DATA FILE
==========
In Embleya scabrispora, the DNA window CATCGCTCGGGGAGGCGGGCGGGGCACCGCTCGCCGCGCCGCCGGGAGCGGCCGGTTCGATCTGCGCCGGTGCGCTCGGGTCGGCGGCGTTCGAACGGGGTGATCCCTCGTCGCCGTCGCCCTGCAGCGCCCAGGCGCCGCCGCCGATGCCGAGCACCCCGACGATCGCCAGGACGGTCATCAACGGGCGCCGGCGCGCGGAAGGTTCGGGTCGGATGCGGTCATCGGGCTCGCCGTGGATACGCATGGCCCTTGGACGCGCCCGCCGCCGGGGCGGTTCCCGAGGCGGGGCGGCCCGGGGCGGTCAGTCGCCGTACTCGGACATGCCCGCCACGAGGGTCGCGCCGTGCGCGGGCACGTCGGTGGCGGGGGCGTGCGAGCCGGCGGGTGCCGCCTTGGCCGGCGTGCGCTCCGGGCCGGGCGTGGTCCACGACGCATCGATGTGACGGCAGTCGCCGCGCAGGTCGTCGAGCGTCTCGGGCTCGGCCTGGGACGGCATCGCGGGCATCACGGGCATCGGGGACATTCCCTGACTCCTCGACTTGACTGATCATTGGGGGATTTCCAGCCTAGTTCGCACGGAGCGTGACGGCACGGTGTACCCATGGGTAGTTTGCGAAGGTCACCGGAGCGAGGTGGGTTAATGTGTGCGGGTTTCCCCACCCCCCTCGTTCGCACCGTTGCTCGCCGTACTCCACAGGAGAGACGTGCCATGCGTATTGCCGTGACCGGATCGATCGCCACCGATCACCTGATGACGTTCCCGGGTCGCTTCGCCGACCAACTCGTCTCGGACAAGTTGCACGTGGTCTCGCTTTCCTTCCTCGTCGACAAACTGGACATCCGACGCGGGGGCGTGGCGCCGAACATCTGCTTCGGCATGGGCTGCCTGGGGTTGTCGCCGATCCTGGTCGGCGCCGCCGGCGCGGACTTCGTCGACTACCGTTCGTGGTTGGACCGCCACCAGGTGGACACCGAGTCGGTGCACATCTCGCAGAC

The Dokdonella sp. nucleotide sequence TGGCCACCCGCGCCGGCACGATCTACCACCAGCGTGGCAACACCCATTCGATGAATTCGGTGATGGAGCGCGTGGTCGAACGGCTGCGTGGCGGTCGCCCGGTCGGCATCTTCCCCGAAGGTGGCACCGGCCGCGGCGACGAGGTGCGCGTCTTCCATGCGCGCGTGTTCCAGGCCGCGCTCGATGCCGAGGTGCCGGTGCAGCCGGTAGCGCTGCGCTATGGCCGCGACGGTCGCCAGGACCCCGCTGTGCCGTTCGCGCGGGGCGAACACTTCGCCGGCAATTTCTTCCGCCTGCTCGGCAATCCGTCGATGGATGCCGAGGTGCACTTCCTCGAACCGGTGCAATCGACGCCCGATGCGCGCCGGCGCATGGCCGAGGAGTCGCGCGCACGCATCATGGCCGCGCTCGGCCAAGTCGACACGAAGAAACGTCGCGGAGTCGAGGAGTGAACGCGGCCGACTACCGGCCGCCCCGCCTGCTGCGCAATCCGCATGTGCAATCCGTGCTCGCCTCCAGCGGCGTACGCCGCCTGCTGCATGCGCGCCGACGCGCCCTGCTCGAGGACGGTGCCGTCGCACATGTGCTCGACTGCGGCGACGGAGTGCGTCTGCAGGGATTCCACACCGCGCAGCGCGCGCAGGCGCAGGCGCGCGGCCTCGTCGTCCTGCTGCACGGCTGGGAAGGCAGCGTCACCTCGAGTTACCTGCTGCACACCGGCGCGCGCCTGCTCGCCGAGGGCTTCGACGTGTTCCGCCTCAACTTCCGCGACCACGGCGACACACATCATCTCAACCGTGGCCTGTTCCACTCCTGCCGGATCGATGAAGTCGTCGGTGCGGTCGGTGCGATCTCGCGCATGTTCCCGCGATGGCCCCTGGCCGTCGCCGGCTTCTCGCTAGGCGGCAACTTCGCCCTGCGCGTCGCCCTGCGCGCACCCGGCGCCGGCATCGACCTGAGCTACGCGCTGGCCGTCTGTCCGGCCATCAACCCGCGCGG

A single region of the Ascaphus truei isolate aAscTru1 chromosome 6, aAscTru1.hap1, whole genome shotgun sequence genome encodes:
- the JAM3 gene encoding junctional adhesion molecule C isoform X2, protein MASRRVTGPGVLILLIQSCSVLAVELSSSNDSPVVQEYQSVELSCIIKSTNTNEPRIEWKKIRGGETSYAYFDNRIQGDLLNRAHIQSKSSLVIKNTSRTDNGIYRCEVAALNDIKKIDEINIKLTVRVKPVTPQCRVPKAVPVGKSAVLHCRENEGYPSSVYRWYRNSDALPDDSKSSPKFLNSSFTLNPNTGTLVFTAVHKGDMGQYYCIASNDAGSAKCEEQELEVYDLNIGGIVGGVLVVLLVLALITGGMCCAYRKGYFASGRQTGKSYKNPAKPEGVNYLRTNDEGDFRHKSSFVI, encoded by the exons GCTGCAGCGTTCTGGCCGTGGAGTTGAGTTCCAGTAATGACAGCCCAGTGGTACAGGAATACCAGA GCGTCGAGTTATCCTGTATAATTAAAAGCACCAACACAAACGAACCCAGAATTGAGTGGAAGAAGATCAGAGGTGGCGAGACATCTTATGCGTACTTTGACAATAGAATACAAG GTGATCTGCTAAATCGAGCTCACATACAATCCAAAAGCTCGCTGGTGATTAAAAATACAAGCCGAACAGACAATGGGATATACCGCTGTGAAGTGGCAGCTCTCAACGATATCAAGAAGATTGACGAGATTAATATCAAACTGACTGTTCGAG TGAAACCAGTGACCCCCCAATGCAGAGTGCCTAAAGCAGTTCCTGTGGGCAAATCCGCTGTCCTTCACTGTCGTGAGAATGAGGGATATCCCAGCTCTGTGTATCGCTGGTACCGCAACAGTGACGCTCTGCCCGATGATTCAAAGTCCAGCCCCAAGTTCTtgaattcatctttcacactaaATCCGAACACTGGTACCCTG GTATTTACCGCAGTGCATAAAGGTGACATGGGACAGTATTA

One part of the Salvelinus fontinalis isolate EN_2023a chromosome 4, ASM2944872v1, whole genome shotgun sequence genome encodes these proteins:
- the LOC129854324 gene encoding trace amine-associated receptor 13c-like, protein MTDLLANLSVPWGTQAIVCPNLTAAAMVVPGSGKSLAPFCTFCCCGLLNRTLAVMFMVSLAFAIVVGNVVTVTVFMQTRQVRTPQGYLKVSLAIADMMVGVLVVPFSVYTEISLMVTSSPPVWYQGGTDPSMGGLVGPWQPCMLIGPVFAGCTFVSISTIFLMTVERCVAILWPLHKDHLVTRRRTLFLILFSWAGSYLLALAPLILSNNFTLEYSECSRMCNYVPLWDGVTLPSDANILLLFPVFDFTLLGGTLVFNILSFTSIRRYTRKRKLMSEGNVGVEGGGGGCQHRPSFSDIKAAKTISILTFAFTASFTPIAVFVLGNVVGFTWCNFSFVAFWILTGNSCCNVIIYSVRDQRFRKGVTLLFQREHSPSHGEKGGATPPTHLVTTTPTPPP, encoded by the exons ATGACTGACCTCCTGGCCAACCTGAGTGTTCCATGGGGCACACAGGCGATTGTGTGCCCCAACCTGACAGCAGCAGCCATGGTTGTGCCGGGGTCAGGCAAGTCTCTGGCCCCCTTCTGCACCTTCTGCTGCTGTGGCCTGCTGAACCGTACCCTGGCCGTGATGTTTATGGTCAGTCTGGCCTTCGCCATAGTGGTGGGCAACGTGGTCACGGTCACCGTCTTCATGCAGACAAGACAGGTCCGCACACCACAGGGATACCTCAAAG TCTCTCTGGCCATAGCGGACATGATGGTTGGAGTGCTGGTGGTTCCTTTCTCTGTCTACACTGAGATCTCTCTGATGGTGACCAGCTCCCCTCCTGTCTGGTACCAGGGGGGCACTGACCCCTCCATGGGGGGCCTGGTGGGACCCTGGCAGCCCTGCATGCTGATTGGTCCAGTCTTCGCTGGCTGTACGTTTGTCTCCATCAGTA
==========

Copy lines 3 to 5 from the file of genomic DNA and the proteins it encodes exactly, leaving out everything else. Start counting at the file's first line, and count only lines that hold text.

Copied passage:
A single region of the Ascaphus truei isolate aAscTru1 chromosome 6, aAscTru1.hap1, whole genome shotgun sequence genome encodes:
- the JAM3 gene encoding junctional adhesion molecule C isoform X2, protein MASRRVTGPGVLILLIQSCSVLAVELSSSNDSPVVQEYQSVELSCIIKSTNTNEPRIEWKKIRGGETSYAYFDNRIQGDLLNRAHIQSKSSLVIKNTSRTDNGIYRCEVAALNDIKKIDEINIKLTVRVKPVTPQCRVPKAVPVGKSAVLHCRENEGYPSSVYRWYRNSDALPDDSKSSPKFLNSSFTLNPNTGTLVFTAVHKGDMGQYYCIASNDAGSAKCEEQELEVYDLNIGGIVGGVLVVLLVLALITGGMCCAYRKGYFASGRQTGKSYKNPAKPEGVNYLRTNDEGDFRHKSSFVI, encoded by the exons GCTGCAGCGTTCTGGCCGTGGAGTTGAGTTCCAGTAATGACAGCCCAGTGGTACAGGAATACCAGA GCGTCGAGTTATCCTGTATAATTAAAAGCACCAACACAAACGAACCCAGAATTGAGTGGAAGAAGATCAGAGGTGGCGAGACATCTTATGCGTACTTTGACAATAGAATACAAG GTGATCTGCTAAATCGAGCTCACATACAATCCAAAAGCTCGCTGGTGATTAAAAATACAAGCCGAACAGACAATGGGATATACCGCTGTGAAGTGGCAGCTCTCAACGATATCAAGAAGATTGACGAGATTAATATCAAACTGACTGTTCGAG TGAAACCAGTGACCCCCCAATGCAGAGTGCCTAAAGCAGTTCCTGTGGGCAAATCCGCTGTCCTTCACTGTCGTGAGAATGAGGGATATCCCAGCTCTGTGTATCGCTGGTACCGCAACAGTGACGCTCTGCCCGATGATTCAAAGTCCAGCCCCAAGTTCTtgaattcatctttcacactaaATCCGAACACTGGTACCCTG GTATTTACCGCAGTGCATAAAGGTGACATGGGACAGTATTA

One part of the Salvelinus fontinalis isolate EN_2023a chromosome 4, ASM2944872v1, whole genome shotgun sequence genome encodes these proteins: